Posted by: Thomas Benson <TBenson@…>

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Source: SanDiegoRegionBirding Latest Reports

Male BLACKPOLL WARBLER (Santee Lakes / May 7, 2018)

Took a late afternoon lap around Santee Lakes today (Mon, May 7, 2018). 

The big highlight was a shocker adult male BLACKPOLL WARBLER which surprised at point black range along the east edge of Lake 4 (near the middle of the lake by the small bridge/dock) while I was perusing the multiple blooming silk oaks for migrants. It spent most of its time low in the small live oaks by the fence line but also hopped up into the silk oaks. 
This is my first ever sighting of an adult male, having only seen dull female types in fall previously. Initially I almost passed it off as a Black-throated Gray as the bird was partially obscured but I was struck by the super short tail, then it emerged into full view and I realized what I had!
EBird checklist with a low res docushot I was able to snap with my phone when it hopped onto the fence about 5ft away from me:
Eitan Altman
San Carlos

Source: SanDiegoRegionBirding Latest Reports

Re: Unusual kestral nesting site?


I first noticed kestrels nesting in these marker balls about 8 years ago, but this nesting behavior is noted in the Bird Atlas so it had been going on for quite some time previous to that.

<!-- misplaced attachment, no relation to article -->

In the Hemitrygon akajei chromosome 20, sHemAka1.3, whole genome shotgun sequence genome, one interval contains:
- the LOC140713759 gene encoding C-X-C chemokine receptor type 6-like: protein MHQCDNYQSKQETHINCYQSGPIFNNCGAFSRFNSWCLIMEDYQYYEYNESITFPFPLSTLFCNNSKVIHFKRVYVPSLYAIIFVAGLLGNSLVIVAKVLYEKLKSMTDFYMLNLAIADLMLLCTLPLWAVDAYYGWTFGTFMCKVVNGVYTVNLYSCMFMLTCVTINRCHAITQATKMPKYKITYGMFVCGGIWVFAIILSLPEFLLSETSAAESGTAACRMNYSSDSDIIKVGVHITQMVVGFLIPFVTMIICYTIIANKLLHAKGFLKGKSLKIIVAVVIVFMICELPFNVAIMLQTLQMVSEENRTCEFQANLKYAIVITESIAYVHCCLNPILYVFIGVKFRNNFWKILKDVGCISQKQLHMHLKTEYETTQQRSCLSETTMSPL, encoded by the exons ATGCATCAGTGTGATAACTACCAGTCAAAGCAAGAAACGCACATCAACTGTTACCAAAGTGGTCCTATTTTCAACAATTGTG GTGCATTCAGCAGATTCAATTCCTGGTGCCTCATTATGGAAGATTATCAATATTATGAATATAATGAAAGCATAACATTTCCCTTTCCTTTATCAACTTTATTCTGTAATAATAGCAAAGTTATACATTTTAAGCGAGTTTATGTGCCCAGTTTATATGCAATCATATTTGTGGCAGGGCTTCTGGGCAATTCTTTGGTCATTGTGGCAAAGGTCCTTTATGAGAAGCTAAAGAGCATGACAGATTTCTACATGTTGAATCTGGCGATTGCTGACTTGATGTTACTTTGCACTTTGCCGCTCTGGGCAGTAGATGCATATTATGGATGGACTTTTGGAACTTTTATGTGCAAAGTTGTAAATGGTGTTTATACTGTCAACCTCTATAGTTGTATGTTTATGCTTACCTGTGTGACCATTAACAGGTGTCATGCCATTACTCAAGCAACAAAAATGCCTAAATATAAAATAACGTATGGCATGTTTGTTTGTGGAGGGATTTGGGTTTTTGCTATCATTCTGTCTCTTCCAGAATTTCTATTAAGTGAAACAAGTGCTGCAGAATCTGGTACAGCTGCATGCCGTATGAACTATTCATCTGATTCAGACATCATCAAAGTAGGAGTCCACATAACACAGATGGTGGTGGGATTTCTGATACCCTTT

I’m very curious to know about the success rate of breeding attempts in these marker balls. They must get really hot, they swing around in the wind, and they are usually 200’ or so in the air so that first flight better go well! At least snakes aren’t
going to be a concern. 
Brennan Mulrooney 
Santee, CA

Source: SanDiegoRegionBirding Latest Reports


just had what looked like a juveile orchard oriole fighting over my water with a hooded, darker back and smaller black spot on throat is what caught my attention. Fallowed the bird with the bins and caught a groupd of about eight orioles in a euc. One looks like a adult male baltimore…might be a orchard…but both are lifers for me so I need confirmation.

If your in the area, I’m looking at it now.

05/07/18 @6 pm
La Mesa, Ca near Grossmont High School

Anthony TooFly Fife
Source: SanDiegoRegionBirding Latest Reports

Re: Green Jay, best spot for Western Tanagers

Sue et al.,

I copy the email I wrote regarding the American Flamingo below and treatment by eBird reviewers of presumed escapees, and it's the same situation for the Green Jay.